Glossary

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  • Tentative Approval

    If a generic drug product is ready for approval before the expiration of any patents or exclusivities accorded to the reference listed drug product, FDA issues a tentative approval letter to the applicant. The tentative approval letter details the circumstances associated with the tentative approval. FDA delays final approval of the generic drug product until all patent or exclusivity issues have been resolved. A tentative approval does not allow the applicant to market the generic drug product.

  • Therapeutic Biological Product

    A therapeutic biological product is a protein derived from living material (such as cells or tissues) used to treat or cure disease.

  • Therapeutic Equivalence (TE)

    Drug products classified as therapeutically equivalent can be substituted with the full expectation that the substituted product will produce the same clinical effect and safety profile as the prescribed product. Drug products are considered to be therapeutically equivalent  only if they meet these criteria: 

    • they are  pharmaceutical equivalents (contain the same  active ingredient(s); dosage form and route of administration; and strength.)
    • they are assigned by FDA the same therapeutic equivalence codes starting with the letter "A ." To receive a letter "A", FDA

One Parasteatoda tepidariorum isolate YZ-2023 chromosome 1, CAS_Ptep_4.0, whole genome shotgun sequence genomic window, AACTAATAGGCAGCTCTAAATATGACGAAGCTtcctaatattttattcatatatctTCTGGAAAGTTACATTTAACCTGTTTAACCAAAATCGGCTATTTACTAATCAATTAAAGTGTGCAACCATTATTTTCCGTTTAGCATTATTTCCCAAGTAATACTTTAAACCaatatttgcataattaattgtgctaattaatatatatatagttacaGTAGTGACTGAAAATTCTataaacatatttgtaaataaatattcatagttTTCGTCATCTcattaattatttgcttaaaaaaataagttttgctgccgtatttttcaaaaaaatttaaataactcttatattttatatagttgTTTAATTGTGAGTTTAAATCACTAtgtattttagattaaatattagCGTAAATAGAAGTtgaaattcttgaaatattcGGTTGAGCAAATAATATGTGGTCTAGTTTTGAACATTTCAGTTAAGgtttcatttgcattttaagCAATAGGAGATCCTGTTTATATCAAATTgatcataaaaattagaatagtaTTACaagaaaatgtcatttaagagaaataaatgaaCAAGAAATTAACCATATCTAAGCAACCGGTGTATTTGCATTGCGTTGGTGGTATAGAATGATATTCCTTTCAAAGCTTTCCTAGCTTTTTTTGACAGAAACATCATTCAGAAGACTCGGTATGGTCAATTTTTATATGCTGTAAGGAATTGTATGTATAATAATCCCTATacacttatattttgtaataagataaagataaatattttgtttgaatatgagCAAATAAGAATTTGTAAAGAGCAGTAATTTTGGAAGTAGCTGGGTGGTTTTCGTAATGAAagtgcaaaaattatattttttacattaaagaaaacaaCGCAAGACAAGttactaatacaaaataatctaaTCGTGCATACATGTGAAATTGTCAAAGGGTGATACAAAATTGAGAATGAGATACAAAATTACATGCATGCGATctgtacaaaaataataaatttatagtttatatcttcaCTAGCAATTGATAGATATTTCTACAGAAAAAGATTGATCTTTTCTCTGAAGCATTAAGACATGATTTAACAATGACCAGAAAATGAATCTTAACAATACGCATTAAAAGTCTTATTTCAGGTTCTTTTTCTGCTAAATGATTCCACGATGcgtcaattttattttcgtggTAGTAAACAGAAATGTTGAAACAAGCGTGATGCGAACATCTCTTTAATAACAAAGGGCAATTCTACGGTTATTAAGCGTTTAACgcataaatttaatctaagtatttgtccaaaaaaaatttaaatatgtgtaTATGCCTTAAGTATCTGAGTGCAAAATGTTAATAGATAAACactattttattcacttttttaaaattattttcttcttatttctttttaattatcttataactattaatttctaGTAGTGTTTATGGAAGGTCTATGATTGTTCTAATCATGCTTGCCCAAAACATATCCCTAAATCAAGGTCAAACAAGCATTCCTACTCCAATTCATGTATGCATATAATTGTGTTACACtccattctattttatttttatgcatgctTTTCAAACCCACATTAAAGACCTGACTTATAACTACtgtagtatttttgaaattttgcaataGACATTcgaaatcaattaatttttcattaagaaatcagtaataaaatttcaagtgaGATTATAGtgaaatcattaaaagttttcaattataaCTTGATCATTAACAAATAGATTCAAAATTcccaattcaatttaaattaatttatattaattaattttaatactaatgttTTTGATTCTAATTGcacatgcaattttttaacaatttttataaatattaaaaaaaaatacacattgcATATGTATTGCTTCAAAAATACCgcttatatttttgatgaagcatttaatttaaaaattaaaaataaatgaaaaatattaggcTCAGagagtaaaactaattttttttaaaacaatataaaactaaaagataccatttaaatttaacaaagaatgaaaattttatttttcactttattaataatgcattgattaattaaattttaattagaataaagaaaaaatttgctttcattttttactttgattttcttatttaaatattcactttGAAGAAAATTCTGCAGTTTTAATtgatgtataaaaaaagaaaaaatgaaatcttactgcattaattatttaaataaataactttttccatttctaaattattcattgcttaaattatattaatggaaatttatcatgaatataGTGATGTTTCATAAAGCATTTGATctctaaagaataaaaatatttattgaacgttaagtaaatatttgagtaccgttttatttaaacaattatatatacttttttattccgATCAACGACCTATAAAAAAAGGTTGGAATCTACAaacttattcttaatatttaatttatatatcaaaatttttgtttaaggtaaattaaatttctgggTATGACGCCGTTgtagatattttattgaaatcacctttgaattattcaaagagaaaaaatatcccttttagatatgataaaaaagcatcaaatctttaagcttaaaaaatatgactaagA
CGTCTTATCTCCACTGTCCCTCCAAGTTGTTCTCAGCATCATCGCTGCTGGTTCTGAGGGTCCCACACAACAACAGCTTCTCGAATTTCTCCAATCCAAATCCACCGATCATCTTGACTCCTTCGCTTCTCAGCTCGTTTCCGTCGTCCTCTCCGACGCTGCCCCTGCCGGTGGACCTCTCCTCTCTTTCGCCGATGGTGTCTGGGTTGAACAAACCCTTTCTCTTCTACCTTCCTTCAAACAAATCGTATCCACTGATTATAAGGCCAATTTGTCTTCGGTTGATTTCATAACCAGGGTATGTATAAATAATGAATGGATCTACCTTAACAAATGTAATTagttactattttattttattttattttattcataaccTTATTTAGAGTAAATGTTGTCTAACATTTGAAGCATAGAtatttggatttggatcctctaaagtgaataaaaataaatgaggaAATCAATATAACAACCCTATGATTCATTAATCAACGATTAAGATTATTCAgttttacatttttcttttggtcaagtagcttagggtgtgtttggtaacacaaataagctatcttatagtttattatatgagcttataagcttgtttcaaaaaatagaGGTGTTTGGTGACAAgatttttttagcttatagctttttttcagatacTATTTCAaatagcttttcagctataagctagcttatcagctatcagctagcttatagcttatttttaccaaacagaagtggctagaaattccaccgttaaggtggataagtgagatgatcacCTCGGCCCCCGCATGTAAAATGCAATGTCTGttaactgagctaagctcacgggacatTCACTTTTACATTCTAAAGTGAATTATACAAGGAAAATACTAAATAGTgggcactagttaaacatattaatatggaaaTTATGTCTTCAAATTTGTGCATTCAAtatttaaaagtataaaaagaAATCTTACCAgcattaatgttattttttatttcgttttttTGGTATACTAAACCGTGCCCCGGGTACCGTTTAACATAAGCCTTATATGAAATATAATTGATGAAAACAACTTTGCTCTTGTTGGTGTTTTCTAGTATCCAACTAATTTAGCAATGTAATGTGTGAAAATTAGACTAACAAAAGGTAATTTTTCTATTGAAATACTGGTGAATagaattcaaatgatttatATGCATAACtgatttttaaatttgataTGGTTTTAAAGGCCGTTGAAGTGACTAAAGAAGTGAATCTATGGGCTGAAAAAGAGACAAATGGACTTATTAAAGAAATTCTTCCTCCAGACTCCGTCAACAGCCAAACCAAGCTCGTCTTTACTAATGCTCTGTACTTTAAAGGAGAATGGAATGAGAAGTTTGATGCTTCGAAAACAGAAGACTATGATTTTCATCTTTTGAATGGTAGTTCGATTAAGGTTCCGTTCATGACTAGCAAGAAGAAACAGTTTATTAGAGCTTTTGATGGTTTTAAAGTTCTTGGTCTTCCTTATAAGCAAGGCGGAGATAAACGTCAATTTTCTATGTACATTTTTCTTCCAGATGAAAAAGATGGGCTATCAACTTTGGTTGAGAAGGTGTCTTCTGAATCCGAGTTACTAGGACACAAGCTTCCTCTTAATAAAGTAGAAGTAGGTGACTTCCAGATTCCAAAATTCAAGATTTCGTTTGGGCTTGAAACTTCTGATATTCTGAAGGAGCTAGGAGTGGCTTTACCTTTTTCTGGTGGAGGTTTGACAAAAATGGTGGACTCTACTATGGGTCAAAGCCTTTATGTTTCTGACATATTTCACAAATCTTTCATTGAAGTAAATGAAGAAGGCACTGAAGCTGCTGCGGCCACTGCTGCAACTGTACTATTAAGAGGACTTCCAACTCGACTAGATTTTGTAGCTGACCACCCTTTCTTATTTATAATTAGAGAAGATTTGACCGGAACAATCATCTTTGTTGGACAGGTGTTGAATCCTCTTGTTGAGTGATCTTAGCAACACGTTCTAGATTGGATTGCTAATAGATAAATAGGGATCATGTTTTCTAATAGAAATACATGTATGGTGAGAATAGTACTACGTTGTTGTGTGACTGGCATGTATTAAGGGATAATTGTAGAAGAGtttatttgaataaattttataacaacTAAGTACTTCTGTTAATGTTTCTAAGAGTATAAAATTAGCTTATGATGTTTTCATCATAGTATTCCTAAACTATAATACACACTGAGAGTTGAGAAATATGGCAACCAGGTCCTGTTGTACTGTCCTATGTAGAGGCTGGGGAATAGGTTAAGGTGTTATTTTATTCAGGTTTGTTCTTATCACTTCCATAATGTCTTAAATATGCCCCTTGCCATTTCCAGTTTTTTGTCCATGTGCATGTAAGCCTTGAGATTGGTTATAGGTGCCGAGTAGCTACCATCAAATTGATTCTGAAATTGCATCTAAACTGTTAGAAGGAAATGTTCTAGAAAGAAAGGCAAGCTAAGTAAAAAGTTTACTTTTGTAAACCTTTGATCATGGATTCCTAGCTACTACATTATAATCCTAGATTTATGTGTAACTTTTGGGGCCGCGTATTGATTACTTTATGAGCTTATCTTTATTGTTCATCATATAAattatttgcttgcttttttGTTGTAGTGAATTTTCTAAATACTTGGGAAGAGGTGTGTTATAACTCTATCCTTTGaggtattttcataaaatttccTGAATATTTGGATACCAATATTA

• designates a brand name drug or a generic drug to be the Reference Listed Drug (RLD).
    • assigns therapeutic equivalence codes based on data that a drug sponsor submits in an ANDA to scientifically demonstrate that its product is bioequivalent (i.e., performs in the same manner as the Reference Listed Drug).  

  • Therapeutic Equivalence (TE) Codes

    The coding system for therapeutic equivalence evaluations allows users to determine whether FDA has evaluated a particular approved product as therapeutically equivalent to other pharmaceutically equivalent products (first letter) and to provide additional information on the basis of FDA's evaluations (second letter). Sample TE codes: AA, AB, BC (More on TE Codes4)

    FDA assigns therapeutic equivalence codes to pharmaceutically equivalent drug products. A drug product is deemed to be therapeutically equivalent ("A" rated) only if: 

    • a drug company's approved application contains adequate scientific evidence establishing through in vivo and/or in vitro studies the bioequivalence of the product to a selected reference listed drug.  
    • those active ingredients or dosage forms for which no in vivo bioequivalence issue is known or suspected.

    Some drug products have more than one TE Code. 

    Those products which the FDA does not deem to be therapeutically equivalent are "B" rated.  

    Over-the-counter drugs are not assigned TE codes.

     

    Code

    Interpretation

    AA

    No bioequivalence problems in conventional dosage forms

    AB

    Meets necessary bioequivalence requirements

    AB1

    Meets bioequivalence requirement to AB1 rated reference drug

    AB2

    Meets bioequivalence requirement to AB2 rated reference drug

    AB3

    Meets bioequivalence requirement to AB3 rated reference drug

    AB4

    Meets bioequivalence requirement to AB4 rated reference drug

    AN

    Solution or powder for aerosolization

    AO

    Injectable oil solution

    AP

    Injectable aqueous solution

    AT

    Topical product